Union Cabinet approves:
In continuation of its endeavour to liberalise the existing foreign direct investment (“FDI”) regime in India, the Government has announced important policy related clarifications / directives relating to the FDI in financial services sector. Nishith Desai Associates, continuing with its practice of highlighting important regulatory changes, is bringing you this alert which provides a brief overview of certain key regulatory announcements with our comments.
FOREIGN INVESTMENT IN FINANCIAL SECTOR UNDER AUTOMATIC ROUTE
In order to induce FDI and spurt economic activities in financial services sector, the Union Cabinet (“Cabinet”) chaired by the Hon’ble Prime Minister Shri Narendra Modi has given its approval to amend regulations pertaining to foreign investment in the Non- Banking Finance Companies (“NBFC”) to allow FDI in other financial services beyond the 18 specified NBFC activities under the automatic route provided the activities are regulated by financial sector regulators such as Reserve Bank of India (“RBI”), Securities and Exchange Board of India (“SEBI”), Pension Fund Regulatory and Development Authority (“PFRDA”), Insurance Regulatory Authority of India (“IRDA”) etc. Further, foreign investment in NBFCs not regulated by any financial sector regulators (“Unregulated NBFCs”), will require prior government approval.
It is a welcome change brought in spirit of the announcement made by the Hon’ble Minister of Finance during the Union Budget (2016-2017) speech on February 29, 2016 that the FDI in NBFCs will be allowed beyond the 18 specified NBFC activities under the automatic route provided the activities are regulated by financial sector regulators. Investment in financial services sector has been taking a hit due to lack of clarity on the definition of 18 NBFC activities in which FDI is currently permitted under the automatic route.
Currently, an NBFC having FDI under automatic route is permitted to engage in only the following 18 financial activities and FDI in financial activities other than those mentioned below require prior approval of the Government.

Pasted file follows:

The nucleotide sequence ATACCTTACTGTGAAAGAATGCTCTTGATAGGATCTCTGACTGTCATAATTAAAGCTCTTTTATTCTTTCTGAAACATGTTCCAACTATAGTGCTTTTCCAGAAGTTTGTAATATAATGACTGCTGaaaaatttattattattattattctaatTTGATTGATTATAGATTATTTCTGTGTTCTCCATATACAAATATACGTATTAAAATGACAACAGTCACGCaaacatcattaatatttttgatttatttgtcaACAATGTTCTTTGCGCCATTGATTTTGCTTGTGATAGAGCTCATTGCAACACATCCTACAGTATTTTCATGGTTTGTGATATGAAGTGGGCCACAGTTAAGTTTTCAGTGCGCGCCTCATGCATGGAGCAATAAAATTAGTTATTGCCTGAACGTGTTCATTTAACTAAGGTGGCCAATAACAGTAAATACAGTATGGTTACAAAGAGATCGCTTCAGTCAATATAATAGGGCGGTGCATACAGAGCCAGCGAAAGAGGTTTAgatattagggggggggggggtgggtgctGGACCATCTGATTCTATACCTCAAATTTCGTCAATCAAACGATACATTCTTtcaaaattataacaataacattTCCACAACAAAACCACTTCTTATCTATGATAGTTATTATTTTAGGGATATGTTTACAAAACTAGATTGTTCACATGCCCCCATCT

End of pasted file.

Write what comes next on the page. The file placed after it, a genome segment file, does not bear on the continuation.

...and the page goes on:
ELIMINATION OF MINIMUM CAPITALISATION NORMS FOR FDI IN NBFCs
Another long awaited change proposed by the Cabinet is elimination of minimum capitalization norms prescribed under the Consolidated FDI Policy for foreign investment in NBFCs engaged in 18 specified NBFC activities given that the financial regulators prescribe their own set of capitalization norms. For example, SEBI under SEBI (Mutual Funds) Regulations, 1996 (as amended) require the Asset Management Companies setup in India to have networth of not less than INR 500 million and RBI under the Master Circular on Memorandum of Instructions Governing Money Changing Activities require the Authorised Money Changers to have minimum net owned funds of INR 2.5 million or INR 5 million depending on the number of branches.
As per the extant Consolidated FDI Policy, fund based NBFCs having FDI are required to comply with the minimum capitalization norms, as mentioned below:
Similarly, non-fund based activities such as Investment Advisory Services, Financial Consultancy, Forex Broking, Money Changing Business and Credit Rating Agencies are required to comply with the minimum capitalization of US $0.5 million upfront irrespective of the level of foreign investment.
The proposed amendments to the Consolidated FDI Policy and subsequently to the Foreign Exchange Management (Transfer or Issue of Security by the Person Resident Outside India) Regulations, 2000 provide much awaited clarity in terms of investment by foreign investors in activities such as, proprietary trading, infrastructure debt fund and investments NBFCs. These sectors regardless of being appropriately regulated remained economically unviable due to lack of clarity on the definition of 18 NBFC activities in which FDI is currently permitted under the automatic route. Further, the proposed change is likely to provide a level playing field to all foreign owned and controlled entities who typically had to determine the legal validity of their investments in unspecified NBFC activities under the Consolidated FDI Policy even though sectoral regulators allowed such activities to be performed by a foreign owned and controlled entity.
Similarly, elimination of minimum capitalisation norms under the Consolidated FDI Policy would provide boost to foreign investors planning to invest in financial services that require less minimum capital under the relevant regulations than what is mandated under the Consolidated FDI Policy based on the shareholding of the company seeking investments. Further, it is a big relief for companies involved in investments and fund management activities, as they would no longer be required to bring in the minimum capitalisation as prescribed under the Consolidated FDI Policy, if their business model does not require such amounts.